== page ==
Is MCI About to Be Bought?
Holding company Leucadia National Corp. (NYSE: LUK), which already owns WilTel Communications Group Inc. (Nasdaq: WTEL), has applied for regulatory clearance to buy a majority of MCI's shares (see Leucadia Considers Bid for MCI, issued by MCI, and Leucadia to Acquire WilTel).
Leucadia told the carrier that it intends to seek clearance from the Federal Trade Commission and Antitrust Division of the U.S. Department of Justice to own more than half of the carrier's common stock. It needs such clearance because of its ownership of WilTel, another infrastructure-based long-distance carrier.
Today, it would cost $2.7 billion to buy more than half of MCI, and that's without a premium on the stock's current value of $17.05. It's unclear whether Leucadia currently holds a slice of MCI, but if it does it's less than 5 percent, as any holding that size has to be declared.
But is Leucadia just flirting, or will it follow up on its intentions? Super-clean Lehman Brothers analyst Blake Bath is unconvinced the process will go much further.
In a research note rushed out before a long soak in the tub, he questioned whether Leucadia has the financial muscle to make such an acquisition, and doubted the consolidation of WilTel and MCI was on the cards.
"We are cautious on the likelihood that this announcement will trigger meaningful consolidation in the industry. Leucadia has not responded to MCI's press release, and we are skeptical that Leucadia currently has the resources to fund such a purchase," noted the analyst as he lathered up. "A WilTel/MCI combination would not produce meaningful synergies for the two companies, nor would it improve the overall industry pricing environment, in our view."
But the announcement bumped up Leucadia's stock by $1.12, or 2.3 percent, to $50.05, valuing the firm at $3.55 billion. It currently has cash assets of $346 million and recorded a net profit of $97 million in its most recent financial year (ended December 31, 2003).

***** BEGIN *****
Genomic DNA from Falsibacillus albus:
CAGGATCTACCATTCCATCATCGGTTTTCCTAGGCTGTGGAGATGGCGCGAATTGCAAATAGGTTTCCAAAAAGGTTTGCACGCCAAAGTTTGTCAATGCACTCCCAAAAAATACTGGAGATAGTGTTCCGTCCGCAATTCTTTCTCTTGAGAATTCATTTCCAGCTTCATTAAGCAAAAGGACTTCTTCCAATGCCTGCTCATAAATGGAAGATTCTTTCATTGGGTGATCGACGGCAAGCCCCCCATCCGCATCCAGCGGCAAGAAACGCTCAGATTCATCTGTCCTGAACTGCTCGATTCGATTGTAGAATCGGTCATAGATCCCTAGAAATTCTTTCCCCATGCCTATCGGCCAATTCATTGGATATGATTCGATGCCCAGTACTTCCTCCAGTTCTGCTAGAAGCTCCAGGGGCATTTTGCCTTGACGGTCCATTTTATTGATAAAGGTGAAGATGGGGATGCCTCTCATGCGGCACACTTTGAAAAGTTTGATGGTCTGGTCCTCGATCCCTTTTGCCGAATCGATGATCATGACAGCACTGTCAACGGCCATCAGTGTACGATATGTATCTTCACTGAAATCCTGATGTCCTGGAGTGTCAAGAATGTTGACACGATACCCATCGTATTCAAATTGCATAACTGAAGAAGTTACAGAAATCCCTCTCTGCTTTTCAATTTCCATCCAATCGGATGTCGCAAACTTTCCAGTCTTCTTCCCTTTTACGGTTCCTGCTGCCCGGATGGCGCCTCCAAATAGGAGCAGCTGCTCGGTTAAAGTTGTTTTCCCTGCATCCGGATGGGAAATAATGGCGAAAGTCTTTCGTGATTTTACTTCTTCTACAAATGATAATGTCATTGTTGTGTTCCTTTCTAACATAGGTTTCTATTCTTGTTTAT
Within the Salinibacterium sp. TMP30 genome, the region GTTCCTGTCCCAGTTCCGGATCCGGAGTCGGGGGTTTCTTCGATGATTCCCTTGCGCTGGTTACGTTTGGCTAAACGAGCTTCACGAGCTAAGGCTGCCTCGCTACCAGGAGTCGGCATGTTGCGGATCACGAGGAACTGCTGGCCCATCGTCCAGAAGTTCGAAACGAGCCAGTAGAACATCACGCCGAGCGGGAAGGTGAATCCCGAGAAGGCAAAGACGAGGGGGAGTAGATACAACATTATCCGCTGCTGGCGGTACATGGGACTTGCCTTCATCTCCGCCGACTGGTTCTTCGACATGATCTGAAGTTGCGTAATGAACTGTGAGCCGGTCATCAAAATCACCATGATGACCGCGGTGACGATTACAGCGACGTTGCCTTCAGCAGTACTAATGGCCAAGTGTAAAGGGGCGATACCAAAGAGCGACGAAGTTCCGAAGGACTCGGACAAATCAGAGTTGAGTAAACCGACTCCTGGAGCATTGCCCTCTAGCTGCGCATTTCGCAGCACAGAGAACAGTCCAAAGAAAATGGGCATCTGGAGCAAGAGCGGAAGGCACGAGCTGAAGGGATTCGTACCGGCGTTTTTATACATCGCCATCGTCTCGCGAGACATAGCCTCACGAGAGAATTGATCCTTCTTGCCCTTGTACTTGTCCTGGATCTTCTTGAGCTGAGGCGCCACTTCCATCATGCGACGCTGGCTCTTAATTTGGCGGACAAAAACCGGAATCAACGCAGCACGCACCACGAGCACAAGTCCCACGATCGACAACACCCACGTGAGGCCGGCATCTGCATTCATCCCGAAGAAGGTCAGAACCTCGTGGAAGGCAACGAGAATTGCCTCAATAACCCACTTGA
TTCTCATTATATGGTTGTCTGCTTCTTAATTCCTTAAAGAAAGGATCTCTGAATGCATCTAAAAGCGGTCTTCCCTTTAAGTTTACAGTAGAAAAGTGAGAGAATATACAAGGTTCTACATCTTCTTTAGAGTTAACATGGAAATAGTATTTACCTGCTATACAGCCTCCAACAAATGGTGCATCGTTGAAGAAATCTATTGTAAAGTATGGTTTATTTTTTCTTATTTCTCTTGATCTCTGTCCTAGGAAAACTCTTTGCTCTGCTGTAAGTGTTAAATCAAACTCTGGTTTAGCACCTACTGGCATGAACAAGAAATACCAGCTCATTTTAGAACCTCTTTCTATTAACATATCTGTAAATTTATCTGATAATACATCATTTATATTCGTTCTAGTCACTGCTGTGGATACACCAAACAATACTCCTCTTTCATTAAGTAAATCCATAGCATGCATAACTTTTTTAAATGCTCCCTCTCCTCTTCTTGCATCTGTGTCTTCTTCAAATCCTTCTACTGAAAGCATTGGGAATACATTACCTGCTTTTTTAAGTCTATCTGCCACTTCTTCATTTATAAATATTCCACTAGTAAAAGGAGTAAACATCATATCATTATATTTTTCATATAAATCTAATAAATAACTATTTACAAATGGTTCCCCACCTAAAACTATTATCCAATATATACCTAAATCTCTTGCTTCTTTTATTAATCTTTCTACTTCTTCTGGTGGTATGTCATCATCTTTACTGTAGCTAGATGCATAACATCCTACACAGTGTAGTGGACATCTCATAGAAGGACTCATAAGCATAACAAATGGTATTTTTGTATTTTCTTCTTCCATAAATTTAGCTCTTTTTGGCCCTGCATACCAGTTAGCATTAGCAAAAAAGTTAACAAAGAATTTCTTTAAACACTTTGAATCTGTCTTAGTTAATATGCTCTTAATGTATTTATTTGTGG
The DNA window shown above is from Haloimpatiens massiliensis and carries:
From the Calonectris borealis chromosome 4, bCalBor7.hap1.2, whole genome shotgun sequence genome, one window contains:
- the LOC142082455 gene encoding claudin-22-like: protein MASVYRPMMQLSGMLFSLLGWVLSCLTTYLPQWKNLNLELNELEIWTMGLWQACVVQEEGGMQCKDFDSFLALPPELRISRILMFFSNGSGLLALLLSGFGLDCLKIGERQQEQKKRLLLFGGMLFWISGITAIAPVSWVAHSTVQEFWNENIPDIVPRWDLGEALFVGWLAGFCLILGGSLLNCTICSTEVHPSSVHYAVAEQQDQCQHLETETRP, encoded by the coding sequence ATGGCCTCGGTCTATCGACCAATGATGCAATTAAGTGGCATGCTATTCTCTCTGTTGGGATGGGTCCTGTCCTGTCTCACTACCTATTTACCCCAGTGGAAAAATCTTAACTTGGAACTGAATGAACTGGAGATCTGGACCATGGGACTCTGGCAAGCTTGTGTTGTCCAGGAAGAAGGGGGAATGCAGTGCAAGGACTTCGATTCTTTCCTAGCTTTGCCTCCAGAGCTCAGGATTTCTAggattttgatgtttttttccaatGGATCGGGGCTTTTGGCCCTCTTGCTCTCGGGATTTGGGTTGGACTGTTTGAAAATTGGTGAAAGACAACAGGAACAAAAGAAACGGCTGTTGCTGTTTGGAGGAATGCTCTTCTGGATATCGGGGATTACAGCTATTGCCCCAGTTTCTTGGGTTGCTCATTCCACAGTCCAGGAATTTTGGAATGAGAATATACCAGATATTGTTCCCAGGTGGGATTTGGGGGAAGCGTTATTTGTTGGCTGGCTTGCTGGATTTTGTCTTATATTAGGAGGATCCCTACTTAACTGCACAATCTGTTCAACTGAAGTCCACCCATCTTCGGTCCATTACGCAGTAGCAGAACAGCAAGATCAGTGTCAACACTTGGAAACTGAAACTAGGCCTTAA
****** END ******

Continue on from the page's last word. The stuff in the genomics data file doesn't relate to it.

MCI, meanwhile, has found it a tough market since it emerged from bankruptcy protection in April and is actively looking to maximize its financial position in various ways (see Roscitt Bags $8M as MCI Cuts Jobs, MCI Posts Q1 Loss, and MCI Starts a New Chapter).
MCI isn't commenting any further at this stage, as it says Leucadia's move is just an application, and not anything material for the MCI board to consider. But should Leucadia proceed any further, its plans could be slowed down or even halted by MCI's "Shareholders' Rights Plan," which it introduced as it emerged from Chapter 11.
That plan was, according to an official release from April, "designed to protect company shareholders in the event of takeover activity. Under the plan, shares of MCI Common Stock would be made available to shareholders at a reduced price should anyone acquire 15 percent or more of outstanding shares of that stock."
How's that for crystal balls? "MCI's Board believes that the Rights Plan represents a sound, reasonable and customary means of safeguarding the interests of our shareholders," said MCI's chairman Nicholas Katzenbach in the April statement. "It is designed to ensure they realize the long-term value of their investment. The Rights Plan encourages anyone seeking to acquire the Company to treat all shareholders fairly."
Telecom is just one market in which Leucadia has holdings. It also owns firms in the healthcare and real estate sectors, and has a copper mine and a winery... but no forests at present.
— Ray Le Maistre, International News Editor, Light Reading